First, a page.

Brussels welcomes six-nation climate pact
By Amy Kazmin in Vientiane, Fiona Harvey in London and Daniel Dombey in Brussels
The agreement on climate change struck on Thursday by the and several Asian countries was given a cautious welcome by other governments.
The Asia Pacific Partnership on Clean Development and Climate, announced in Vientiane on Thursday, calls on the US, China, India, South Korea, Japan and Australia to co-operate on technologies to combat climate change. However, the deal mirrors a number of agreements already in place between these countries and the , and sets no firm targets on greenhouse gas emissions, in contrast to the Kyoto protocol on climate change supported by the European Union and Japan.
The European Commission welcomed the deal, but insisted it could not replace the Kyoto accord. A spokeswoman for Stavros Dimas, environment commissioner, said: “We very much welcome this agreement, which underlines the growing awareness of the seriousness of climate change and the need to address it . . . [but] it cannot substitute for the emission cuts we need.”
The partnership, which originated with the , will formally begin in November, when the foreign, energy and environment ministers of the six countries will gather in Australia for talks on a “charter”. The technologies involved will include “clean” coal, liquefied natural gas, methane capture and use, hydro-electricity, wind and solar power, and more distant technologies such as hydrogen, next generation nuclear fission, and fusion. These lessen the need to burn fossil fuels, which produce carbon dioxide, one of the greenhouse gases that trap heat on earth and cause climate change.
Robert Zoellick, deputy secretary of state, said the initiative would focus on establishing research links and market mechanisms to ease the access of developing countries, starting with India and China, to these technologies.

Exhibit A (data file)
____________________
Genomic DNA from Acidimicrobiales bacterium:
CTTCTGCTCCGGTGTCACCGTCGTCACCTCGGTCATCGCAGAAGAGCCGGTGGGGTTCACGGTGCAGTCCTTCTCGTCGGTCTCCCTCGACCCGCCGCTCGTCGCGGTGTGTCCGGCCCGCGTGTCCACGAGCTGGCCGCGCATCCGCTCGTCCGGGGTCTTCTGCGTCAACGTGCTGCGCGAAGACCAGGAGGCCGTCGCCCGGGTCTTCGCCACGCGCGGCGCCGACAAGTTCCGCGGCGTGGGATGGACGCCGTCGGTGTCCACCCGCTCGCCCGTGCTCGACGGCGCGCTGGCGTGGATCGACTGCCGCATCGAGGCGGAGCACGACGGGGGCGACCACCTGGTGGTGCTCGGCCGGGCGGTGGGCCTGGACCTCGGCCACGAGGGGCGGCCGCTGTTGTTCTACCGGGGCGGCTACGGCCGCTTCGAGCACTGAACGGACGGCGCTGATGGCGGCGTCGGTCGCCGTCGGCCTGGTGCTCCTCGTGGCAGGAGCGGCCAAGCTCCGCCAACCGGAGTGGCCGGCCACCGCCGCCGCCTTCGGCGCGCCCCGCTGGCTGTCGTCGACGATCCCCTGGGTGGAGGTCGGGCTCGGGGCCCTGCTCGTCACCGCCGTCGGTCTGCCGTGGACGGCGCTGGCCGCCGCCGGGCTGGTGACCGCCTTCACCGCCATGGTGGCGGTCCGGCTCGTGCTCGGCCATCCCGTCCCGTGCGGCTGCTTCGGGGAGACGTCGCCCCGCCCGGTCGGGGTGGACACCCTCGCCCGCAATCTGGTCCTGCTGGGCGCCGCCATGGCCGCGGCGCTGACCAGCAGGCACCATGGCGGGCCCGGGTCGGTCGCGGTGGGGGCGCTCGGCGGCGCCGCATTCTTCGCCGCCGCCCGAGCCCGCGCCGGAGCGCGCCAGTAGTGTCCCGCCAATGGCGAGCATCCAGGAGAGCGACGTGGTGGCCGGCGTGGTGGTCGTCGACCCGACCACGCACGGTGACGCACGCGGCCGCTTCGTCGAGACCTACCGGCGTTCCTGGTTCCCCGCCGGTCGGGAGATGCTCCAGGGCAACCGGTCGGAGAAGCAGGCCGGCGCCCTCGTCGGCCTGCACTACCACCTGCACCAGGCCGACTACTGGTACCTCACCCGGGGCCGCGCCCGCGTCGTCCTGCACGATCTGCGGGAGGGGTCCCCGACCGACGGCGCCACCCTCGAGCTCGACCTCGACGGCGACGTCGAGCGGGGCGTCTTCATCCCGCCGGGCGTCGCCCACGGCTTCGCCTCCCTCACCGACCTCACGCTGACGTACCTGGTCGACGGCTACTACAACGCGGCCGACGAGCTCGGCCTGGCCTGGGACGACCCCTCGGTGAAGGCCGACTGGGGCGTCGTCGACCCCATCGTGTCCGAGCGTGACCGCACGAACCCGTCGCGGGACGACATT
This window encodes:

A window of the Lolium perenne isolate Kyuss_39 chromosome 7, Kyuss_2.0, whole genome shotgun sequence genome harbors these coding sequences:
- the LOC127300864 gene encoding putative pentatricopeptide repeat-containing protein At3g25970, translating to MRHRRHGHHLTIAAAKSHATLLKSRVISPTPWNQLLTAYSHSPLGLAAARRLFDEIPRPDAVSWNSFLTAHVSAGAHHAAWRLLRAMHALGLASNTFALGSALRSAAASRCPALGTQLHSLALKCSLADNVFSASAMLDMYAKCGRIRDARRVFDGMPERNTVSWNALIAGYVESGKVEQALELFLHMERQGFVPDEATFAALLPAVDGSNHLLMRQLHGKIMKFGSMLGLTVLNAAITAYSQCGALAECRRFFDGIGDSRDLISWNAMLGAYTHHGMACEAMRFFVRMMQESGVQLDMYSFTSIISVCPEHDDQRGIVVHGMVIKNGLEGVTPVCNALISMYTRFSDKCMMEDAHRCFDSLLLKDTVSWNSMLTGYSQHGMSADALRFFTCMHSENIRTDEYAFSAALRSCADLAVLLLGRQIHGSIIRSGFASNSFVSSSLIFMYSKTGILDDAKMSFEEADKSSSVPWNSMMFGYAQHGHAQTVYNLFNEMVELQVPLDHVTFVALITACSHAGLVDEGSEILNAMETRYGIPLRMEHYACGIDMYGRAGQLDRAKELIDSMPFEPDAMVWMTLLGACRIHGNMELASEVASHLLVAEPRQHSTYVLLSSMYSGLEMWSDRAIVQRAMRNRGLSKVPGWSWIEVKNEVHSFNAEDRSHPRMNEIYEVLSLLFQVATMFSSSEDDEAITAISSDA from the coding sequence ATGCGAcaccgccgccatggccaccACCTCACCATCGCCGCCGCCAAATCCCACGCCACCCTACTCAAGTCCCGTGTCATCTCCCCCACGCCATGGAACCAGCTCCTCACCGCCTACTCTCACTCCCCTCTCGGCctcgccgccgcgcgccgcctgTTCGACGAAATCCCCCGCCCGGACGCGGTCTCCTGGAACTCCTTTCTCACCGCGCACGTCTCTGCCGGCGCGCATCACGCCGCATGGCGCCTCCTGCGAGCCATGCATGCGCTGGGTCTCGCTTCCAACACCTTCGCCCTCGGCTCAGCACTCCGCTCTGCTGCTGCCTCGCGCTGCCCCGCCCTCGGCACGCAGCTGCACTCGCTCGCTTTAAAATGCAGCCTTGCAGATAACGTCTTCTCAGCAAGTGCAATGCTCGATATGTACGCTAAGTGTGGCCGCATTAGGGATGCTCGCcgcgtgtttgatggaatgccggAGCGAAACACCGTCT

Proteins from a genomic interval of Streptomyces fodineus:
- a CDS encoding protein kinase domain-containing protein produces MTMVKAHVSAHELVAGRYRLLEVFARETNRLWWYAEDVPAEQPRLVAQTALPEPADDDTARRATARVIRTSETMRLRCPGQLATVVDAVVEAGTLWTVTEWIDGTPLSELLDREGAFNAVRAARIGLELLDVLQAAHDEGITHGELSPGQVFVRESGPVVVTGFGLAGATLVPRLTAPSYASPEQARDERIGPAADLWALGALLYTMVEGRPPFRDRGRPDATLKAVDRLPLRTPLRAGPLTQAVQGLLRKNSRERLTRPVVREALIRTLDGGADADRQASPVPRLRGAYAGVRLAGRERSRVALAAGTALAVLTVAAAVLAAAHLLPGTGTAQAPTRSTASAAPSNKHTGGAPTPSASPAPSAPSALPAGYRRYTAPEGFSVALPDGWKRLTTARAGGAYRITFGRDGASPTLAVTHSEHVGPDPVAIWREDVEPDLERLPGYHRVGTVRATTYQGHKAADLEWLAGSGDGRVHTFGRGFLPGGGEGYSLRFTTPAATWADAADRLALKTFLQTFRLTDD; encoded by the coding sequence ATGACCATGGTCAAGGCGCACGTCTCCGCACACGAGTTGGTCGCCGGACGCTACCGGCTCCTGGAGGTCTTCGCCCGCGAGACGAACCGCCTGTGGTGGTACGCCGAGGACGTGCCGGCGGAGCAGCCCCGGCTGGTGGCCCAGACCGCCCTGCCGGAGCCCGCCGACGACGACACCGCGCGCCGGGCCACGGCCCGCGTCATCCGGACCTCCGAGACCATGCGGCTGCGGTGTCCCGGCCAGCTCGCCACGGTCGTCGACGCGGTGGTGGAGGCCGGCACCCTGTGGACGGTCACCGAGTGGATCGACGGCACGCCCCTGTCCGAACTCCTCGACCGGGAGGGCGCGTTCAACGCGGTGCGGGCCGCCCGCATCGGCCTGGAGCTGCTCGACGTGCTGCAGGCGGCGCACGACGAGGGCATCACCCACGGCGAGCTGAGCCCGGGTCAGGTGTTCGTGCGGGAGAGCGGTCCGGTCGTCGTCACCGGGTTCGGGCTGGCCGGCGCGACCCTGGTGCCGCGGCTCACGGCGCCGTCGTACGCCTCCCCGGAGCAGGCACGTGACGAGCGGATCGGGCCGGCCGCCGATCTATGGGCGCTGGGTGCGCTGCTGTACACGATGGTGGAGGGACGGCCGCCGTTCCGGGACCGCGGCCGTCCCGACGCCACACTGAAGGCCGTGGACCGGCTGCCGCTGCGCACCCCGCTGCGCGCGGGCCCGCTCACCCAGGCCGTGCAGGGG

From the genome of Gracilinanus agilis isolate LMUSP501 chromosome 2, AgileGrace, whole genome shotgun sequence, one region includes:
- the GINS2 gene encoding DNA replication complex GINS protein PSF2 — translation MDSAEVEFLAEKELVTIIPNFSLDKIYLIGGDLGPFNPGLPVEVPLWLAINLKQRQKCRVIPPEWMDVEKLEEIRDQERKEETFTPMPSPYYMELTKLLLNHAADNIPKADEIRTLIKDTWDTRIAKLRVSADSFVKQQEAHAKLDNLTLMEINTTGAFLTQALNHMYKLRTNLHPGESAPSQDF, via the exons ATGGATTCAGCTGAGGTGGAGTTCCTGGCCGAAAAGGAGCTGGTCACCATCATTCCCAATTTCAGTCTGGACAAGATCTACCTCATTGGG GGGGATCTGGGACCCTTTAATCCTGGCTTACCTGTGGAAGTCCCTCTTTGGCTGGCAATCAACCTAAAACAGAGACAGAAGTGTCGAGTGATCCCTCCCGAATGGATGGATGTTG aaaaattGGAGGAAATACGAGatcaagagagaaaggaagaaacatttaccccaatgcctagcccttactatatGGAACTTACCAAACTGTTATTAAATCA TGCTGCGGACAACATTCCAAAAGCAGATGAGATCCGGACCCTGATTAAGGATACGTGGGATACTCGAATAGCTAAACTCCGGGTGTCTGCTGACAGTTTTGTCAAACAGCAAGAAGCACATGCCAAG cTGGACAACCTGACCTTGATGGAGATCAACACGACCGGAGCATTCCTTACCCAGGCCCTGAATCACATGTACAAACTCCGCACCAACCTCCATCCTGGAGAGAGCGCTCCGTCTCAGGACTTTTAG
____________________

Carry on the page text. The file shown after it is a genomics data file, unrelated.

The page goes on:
Speaking on the sidelines of an Asia-Pacific security forum in Laos, he said: “We are not detracting from Kyoto at all – we are complementing it. [The partnership] opens up the possibilities for developing, deploying and transferring cleaner, more efficient technologies.”
Japan was said to be initially reluctant to get involved with an initiative seen as taking the spotlight from the Kyoto protocol, but Shinichi Nishimiya, a Foreign Ministry official, said Tokyo saw a “synergy” between the two efforts.
“This is an improvement, this is progress, but I am still waiting for the meat,” said Pierre Pettigrew, foreign minister of Canada, a party to Kyoto .
Many observers saw the partnership as an opening shot by the US ahead of what are expected to be tense negotiations later this year on the future of the Kyoto protocol. The UN-brokered treaty binds developed nations to greenhouse gas emission reductions, but places no such requirements on developing countries, and its provisions expire in 2012. The US and Australia are the only developed countries to have rejected the treaty.
The next round of negotiations on the treaty will take place in Montreal in November, and attention is expected to focus on the role of developing countries - especially China, India and Brazil, whose emissions are increasing in pace with their rapid economic growth.
Lord May, president of the UK’s national science academy, said: “. The developed countries involved with this agreement must not be tempted to use it as an excuse to avoid tackling their own emissions.”